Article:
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What Is Productivity Guilt?

Danielle Bertini, LPC

Today’s world: You need to exercise at least five times per week. And not just running, it needs to be heavy weight-lifting or high-intensity interval training. While also doing a keto diet. And drink three gallons of water a day. Oh yeah, don’t forget to meditate too. 

Make sure to wake up at 5am, those are the most productive hours of the day. Wow, you just spent your time watching television? You should have spent that time reading an educational book. Probably something by Shakespeare. Or maybe Aristotle. 

Sound familiar? This is what is known as productivity guilt: the constant nagging feeling that you should be doing more (Young, 2018). If not, you’re a lazy slacker who will never reach your goals. Unfortunately, this is a very common phenomenon in our world today. We need to stop telling ourselves the guilt is good. Sure, guilt can sometimes motivate us. However, it does so at a high cost and with a lot of negative side-effects. 

Here are three ways to help avoid productivity guilt:


  • Stop Comparing Yourself to Others


Cliché, I know. But it’s very true. Just because someone you follow on Instagram gets up at 5am and runs 10 miles before going to work until 7pm doesn’t mean that you have to do the same. There are actually massive costs to living a “productive” lifestyle. Before you compare yourself to someone else, try thinking about what they are sacrificing. If you’re okay with those sacrifices, then carry on. If not, it’s not worth the comparison.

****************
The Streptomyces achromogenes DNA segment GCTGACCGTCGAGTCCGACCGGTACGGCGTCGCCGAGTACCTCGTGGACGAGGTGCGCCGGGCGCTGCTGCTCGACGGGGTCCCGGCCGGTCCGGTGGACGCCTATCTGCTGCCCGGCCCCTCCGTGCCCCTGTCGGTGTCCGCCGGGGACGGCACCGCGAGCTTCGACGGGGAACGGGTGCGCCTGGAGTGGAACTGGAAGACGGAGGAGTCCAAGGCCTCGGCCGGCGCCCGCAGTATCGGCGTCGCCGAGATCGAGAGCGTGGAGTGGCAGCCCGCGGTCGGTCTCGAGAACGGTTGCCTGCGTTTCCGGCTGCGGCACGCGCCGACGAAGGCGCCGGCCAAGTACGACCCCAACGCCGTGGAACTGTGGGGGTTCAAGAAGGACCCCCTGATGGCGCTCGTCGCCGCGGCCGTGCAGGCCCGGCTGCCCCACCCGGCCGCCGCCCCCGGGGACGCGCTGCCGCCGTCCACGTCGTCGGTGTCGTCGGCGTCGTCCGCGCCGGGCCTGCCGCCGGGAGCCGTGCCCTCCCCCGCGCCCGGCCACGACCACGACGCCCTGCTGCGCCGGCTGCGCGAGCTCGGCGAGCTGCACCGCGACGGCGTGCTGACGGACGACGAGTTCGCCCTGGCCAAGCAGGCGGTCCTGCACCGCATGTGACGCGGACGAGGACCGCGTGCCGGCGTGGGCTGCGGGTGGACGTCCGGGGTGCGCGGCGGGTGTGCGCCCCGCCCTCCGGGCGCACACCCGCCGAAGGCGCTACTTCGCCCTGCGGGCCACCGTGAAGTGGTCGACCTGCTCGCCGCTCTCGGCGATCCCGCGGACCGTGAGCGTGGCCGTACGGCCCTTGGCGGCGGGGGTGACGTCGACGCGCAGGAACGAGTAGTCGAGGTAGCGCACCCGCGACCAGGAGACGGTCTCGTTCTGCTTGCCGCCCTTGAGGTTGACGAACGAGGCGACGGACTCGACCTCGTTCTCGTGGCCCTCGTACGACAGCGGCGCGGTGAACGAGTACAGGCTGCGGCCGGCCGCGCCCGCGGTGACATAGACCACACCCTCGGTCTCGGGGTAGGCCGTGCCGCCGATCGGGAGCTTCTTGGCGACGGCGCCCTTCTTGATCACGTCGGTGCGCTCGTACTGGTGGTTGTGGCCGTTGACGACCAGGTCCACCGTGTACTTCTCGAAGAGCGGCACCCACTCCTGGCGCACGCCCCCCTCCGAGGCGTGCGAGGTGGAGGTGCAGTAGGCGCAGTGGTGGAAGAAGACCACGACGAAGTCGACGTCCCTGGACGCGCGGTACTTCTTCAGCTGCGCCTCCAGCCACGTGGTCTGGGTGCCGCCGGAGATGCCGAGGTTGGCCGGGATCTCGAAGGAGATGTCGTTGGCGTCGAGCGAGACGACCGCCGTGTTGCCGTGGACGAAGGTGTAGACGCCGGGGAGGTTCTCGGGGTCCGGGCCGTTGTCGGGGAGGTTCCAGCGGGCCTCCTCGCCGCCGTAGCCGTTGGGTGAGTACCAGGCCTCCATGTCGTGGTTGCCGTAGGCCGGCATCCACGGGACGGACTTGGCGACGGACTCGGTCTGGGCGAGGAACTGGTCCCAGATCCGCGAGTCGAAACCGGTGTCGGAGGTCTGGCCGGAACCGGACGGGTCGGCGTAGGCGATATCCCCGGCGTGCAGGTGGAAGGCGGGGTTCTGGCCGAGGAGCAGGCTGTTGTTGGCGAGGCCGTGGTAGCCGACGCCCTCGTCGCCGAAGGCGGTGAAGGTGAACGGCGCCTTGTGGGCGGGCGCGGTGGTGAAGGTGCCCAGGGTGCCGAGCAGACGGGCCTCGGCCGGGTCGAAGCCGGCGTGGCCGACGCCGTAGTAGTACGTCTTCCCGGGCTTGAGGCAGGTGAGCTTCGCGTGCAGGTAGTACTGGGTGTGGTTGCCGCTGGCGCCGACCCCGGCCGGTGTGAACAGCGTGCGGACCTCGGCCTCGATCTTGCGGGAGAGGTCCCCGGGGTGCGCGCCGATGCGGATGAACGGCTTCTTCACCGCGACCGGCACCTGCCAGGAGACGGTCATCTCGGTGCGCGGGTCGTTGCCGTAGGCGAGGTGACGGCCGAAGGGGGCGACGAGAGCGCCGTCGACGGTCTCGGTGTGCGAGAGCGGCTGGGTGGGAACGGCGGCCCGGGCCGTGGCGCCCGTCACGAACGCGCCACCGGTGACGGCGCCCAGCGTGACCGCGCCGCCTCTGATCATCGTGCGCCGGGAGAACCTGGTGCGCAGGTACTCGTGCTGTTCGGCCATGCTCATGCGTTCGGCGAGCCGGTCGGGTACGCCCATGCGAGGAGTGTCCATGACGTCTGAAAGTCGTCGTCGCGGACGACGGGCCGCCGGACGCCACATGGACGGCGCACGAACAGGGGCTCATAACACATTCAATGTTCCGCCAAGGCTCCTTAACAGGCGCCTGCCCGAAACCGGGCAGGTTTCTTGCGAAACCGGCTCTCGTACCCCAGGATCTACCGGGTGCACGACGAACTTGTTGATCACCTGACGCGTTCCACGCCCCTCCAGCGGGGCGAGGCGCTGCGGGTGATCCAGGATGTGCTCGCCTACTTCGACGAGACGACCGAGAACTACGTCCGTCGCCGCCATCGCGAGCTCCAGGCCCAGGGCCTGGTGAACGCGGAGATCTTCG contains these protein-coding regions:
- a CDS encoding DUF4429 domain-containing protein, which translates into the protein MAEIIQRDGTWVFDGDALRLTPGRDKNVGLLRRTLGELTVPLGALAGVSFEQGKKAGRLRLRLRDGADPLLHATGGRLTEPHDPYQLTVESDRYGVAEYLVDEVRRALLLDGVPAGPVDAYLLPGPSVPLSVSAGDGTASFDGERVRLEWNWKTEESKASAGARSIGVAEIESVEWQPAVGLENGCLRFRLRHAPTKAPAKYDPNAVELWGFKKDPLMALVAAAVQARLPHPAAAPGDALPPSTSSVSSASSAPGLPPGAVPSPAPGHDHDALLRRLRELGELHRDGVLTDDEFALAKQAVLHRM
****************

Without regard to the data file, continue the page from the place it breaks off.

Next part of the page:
This being said, it doesn’t mean that you need to live a life of least resistance. In fact, you should actively seek challenges and push yourself in some aspect of your life. However, if you’re feeling guilty about your lack of “productivity,” then you’re not going to be very productive at all (Lowton, 2015). Which goes into the next point.


  • Realize the Difference Between Being “Busy” and Being “Productive”


Many people are busy. Busy-ness is a state of doing what you are told to do, having tasks piled on top of you and desperately trying to balance them all. Often times when people say “I was so productive today” it means “I had the time to do all the things my life required of me today.”

Productivity is a state of doing what we truly need to do to reach our goals. While there might be some level of busy-ness involved in this, cutting down the unnecessary and focusing on what is essential is a good way to boost REAL productivity (Lowton, 2015). There are plenty of online resources about how to do this. However, the main point here is to not feel guilty because you haven’t completed all the tasks you set for yourself. Realizing the difference between being busy and being productive is a great first step in cutting out some of the unnecessary guilt. 


  • Your Starting Point is Always Here


A real source of guilt isn’t because the standards imposed on us are too unrealistic or even undesirable, but because there is always a gap between how we see ourselves and how we would like it to be (Young, 2018). 

The right move to make is the one that pushes you a little, but takes where you are as a starting point. This includes your psychological strengths and weaknesses. Yes, it would be nice if we were perfect human beings with infinite discipline, time, resources, and intelligence. But we are not. With this in mind, the question is not “What should I do, ideally, to solve this problem?” But rather, “How could I do things differently than last time for a little better results?”

If you would like to talk about the ways you can be more productive and support your mental health, reach out to Symmetry Counseling to meet with one of our skilled therapists. We offer in-person and online counseling in Chicago to accommodate your schedule and lifestyle.


Young, S. (2018, December 8). What is Productivity Guilt? (And How Can You Prevent It?).

Lowton, I. (2015, December 4). How to Avoid Productivity Guilt (And become more productive in the process). Lifehack.

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